Review: Dead Wake: The Last Crossing of the Lusitania

Dead Wake: The Last Crossing of the LusitaniaDead Wake: The Last Crossing of the Lusitania by Erik Larson
My rating: 5 of 5 stars

What Erik Larson does in his novels is so difficult for me to define I don’t have a category for it. I labeled it as both “historical fiction” and “non-fiction”, he calls it “narrative non-fiction”, but by any name it is mesmerizing. In Dead Wake: The Last Crossing of the Lusitania, Erik Larson synthesizes a staggered amount of meticulous research to provide an intimate vantage point within The White House, British Intelligence, the passengers and crew of the Lusitania and the captain of the German submarine that sank her.

Larson works by aggregating enormous amounts of data, newspapers, autopsies, museum collections and reports. He then incorporates the actual voice of the characters from their journals, ship logs, letters and interviews. He builds from their list of possessions a portrait of their final moments and with the benefit of one hundred years of distance can unravel the events with clarity and context. The story is immensely compelling. When laid bare with the benefit of hindsight and the combined knowledge of all participants I think it is even more tragic. I was surprised at the extent of the culpability of British Intelligence and their leadership. While the actual act of war was committed by the Germany captain of the U-20; the circumstances had seemingly been arranged through both planned action and inaction by the British with the specific goal of bringing America into war.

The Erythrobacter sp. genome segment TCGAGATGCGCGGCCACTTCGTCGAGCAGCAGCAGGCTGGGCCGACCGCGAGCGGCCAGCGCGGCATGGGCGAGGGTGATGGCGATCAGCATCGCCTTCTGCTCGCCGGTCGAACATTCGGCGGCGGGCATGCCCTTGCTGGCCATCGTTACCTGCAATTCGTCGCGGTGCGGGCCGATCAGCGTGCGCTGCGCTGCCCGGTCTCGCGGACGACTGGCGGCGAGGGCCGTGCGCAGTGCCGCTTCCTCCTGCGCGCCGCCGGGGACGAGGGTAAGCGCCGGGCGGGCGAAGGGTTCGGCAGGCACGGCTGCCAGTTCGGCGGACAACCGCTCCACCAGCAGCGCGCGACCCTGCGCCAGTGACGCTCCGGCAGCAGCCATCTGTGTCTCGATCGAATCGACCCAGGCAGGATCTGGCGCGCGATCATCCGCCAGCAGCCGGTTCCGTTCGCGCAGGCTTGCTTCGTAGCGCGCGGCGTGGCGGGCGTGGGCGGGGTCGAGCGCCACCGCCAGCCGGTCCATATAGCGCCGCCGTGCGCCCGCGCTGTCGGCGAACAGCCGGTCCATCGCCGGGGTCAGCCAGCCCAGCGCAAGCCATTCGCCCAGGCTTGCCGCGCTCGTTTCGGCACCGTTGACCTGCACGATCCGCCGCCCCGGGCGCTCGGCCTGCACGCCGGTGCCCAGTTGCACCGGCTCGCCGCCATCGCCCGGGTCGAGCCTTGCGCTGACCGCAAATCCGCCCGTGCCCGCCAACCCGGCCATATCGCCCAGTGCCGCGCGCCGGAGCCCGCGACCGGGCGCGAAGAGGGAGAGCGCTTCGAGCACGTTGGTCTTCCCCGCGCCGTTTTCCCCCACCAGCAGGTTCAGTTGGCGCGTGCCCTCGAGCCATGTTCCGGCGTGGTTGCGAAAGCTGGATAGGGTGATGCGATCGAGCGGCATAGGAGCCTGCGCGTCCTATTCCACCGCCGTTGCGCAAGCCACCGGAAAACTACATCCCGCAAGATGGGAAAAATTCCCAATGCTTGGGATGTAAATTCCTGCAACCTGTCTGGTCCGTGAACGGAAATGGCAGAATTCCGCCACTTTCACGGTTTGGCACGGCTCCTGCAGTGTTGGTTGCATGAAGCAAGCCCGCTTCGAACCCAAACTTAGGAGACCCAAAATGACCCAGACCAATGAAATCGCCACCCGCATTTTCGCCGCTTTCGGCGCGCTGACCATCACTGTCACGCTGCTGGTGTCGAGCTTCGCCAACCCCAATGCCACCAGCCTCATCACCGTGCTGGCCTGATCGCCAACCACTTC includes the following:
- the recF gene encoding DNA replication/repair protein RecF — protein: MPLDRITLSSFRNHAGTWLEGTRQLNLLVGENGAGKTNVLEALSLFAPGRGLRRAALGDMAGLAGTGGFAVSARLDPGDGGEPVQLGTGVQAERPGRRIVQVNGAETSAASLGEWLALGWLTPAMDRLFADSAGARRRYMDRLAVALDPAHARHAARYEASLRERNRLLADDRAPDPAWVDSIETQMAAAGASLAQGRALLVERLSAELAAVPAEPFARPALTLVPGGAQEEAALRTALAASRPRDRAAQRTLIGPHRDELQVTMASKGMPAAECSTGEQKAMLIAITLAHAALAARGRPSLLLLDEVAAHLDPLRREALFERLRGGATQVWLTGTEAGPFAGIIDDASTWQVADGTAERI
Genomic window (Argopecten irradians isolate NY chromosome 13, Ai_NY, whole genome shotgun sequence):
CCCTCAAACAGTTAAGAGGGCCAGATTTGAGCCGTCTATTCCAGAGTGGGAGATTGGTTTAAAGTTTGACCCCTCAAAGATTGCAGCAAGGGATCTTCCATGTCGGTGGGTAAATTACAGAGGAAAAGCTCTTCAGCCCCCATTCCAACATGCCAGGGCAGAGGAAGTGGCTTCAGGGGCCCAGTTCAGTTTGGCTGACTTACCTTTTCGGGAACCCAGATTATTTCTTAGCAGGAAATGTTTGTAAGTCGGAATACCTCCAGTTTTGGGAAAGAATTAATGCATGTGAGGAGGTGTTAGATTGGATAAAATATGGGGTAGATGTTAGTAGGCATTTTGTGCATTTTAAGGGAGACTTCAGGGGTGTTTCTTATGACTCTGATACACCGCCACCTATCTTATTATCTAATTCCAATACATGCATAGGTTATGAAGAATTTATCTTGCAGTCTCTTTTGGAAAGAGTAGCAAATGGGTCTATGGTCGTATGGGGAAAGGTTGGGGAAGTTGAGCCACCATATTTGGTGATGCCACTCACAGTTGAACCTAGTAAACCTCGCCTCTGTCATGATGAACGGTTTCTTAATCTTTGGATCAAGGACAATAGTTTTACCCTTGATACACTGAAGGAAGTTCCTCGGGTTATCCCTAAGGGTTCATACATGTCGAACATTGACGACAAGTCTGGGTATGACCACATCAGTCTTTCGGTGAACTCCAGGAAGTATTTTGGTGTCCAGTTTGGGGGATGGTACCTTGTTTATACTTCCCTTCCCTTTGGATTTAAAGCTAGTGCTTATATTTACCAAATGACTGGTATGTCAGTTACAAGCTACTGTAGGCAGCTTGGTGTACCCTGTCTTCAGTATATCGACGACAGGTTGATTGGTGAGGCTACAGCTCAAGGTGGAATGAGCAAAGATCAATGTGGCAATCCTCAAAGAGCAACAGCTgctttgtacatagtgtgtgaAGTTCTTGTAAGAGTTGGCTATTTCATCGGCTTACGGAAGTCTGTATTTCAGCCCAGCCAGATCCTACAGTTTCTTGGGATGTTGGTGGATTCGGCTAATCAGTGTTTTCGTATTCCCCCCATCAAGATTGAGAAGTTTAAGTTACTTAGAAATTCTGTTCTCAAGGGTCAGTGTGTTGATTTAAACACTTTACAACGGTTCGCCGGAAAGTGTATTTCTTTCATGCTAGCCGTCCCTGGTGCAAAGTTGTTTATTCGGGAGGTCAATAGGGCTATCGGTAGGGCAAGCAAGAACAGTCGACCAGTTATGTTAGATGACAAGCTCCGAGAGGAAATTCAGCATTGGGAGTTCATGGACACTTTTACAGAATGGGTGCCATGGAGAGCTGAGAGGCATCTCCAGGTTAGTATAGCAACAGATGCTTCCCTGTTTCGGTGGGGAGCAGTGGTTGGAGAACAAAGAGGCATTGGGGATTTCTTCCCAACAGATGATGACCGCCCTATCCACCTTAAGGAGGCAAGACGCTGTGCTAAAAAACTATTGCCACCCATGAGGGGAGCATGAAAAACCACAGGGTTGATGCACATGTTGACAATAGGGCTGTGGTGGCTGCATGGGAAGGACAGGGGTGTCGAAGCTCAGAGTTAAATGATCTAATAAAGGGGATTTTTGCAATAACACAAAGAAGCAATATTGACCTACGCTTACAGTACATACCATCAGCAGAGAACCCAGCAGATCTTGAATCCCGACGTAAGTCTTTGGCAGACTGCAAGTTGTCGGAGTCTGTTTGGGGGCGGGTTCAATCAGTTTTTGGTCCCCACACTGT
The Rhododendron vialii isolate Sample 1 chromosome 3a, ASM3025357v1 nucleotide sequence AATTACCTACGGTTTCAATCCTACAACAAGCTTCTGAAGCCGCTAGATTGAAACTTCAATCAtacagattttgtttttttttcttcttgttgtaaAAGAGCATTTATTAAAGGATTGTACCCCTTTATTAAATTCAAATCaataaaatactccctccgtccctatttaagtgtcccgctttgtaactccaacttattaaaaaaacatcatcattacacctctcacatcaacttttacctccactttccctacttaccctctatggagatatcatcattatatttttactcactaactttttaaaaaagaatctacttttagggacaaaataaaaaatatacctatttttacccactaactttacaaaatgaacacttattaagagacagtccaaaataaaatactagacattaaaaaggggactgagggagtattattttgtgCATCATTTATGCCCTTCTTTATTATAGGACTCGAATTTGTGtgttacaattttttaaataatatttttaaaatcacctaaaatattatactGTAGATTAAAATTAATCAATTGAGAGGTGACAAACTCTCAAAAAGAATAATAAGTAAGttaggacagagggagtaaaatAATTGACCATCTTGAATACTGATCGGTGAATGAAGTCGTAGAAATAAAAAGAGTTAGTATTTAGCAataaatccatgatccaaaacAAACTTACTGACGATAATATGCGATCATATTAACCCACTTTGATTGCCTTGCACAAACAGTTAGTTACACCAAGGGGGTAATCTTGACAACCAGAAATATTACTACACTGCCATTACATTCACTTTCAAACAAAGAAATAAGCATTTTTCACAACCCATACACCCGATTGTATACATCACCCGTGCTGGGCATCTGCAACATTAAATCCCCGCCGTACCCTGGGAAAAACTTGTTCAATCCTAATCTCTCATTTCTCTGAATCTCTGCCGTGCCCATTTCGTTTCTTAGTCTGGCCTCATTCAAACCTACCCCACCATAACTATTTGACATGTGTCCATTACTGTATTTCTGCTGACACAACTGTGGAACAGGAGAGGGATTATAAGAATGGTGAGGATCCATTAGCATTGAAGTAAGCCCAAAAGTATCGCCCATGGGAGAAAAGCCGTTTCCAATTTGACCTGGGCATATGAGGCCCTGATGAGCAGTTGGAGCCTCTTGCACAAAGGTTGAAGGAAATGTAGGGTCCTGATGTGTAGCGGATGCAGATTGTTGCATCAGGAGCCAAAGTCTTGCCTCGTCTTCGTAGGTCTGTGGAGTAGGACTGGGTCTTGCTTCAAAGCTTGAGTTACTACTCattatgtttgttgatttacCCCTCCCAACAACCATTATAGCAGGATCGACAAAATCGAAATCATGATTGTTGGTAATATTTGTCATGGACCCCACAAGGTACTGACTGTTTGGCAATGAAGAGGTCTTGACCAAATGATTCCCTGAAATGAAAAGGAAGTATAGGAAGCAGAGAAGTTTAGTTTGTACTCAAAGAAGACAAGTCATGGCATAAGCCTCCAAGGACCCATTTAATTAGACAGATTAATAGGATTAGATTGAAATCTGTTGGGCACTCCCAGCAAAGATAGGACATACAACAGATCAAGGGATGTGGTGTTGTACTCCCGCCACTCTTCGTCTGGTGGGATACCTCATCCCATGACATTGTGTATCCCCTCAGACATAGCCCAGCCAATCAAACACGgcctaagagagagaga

I only had a vague framework of events which lead to The Great War; the paragraphs read and forgotten in high school history courses. Larson breathes life and bares witness to these pivotal moments in our past. I am astounded by his gift for forensic and empathetic storytelling. Highly recommended.

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